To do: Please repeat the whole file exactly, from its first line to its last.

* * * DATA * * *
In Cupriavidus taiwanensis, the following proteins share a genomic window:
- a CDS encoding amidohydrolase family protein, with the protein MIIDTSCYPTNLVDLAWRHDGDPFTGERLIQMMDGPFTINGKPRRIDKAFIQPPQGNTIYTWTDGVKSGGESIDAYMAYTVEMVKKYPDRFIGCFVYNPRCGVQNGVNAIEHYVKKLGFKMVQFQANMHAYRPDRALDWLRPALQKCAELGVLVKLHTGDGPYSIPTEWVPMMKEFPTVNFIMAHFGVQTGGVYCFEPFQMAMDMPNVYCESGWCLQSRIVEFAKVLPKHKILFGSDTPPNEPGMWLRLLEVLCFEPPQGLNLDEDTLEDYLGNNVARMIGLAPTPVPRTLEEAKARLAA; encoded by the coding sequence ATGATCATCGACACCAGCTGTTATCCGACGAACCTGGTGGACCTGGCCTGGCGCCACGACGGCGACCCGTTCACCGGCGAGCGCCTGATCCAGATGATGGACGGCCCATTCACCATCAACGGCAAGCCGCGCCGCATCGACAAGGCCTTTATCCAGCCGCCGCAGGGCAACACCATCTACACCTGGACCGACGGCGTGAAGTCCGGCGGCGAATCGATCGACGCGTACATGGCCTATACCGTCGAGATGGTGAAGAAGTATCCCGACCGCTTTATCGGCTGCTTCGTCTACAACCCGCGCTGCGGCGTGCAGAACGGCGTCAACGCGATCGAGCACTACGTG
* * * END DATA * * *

In Cupriavidus taiwanensis, the following proteins share a genomic window:
- a CDS encoding amidohydrolase family protein, with the protein MIIDTSCYPTNLVDLAWRHDGDPFTGERLIQMMDGPFTINGKPRRIDKAFIQPPQGNTIYTWTDGVKSGGESIDAYMAYTVEMVKKYPDRFIGCFVYNPRCGVQNGVNAIEHYVKKLGFKMVQFQANMHAYRPDRALDWLRPALQKCAELGVLVKLHTGDGPYSIPTEWVPMMKEFPTVNFIMAHFGVQTGGVYCFEPFQMAMDMPNVYCESGWCLQSRIVEFAKVLPKHKILFGSDTPPNEPGMWLRLLEVLCFEPPQGLNLDEDTLEDYLGNNVARMIGLAPTPVPRTLEEAKARLAA; encoded by the coding sequence ATGATCATCGACACCAGCTGTTATCCGACGAACCTGGTGGACCTGGCCTGGCGCCACGACGGCGACCCGTTCACCGGCGAGCGCCTGATCCAGATGATGGACGGCCCATTCACCATCAACGGCAAGCCGCGCCGCATCGACAAGGCCTTTATCCAGCCGCCGCAGGGCAACACCATCTACACCTGGACCGACGGCGTGAAGTCCGGCGGCGAATCGATCGACGCGTACATGGCCTATACCGTCGAGATGGTGAAGAAGTATCCCGACCGCTTTATCGGCTGCTTCGTCTACAACCCGCGCTGCGGCGTGCAGAACGGCGTCAACGCGATCGAGCACTACGTG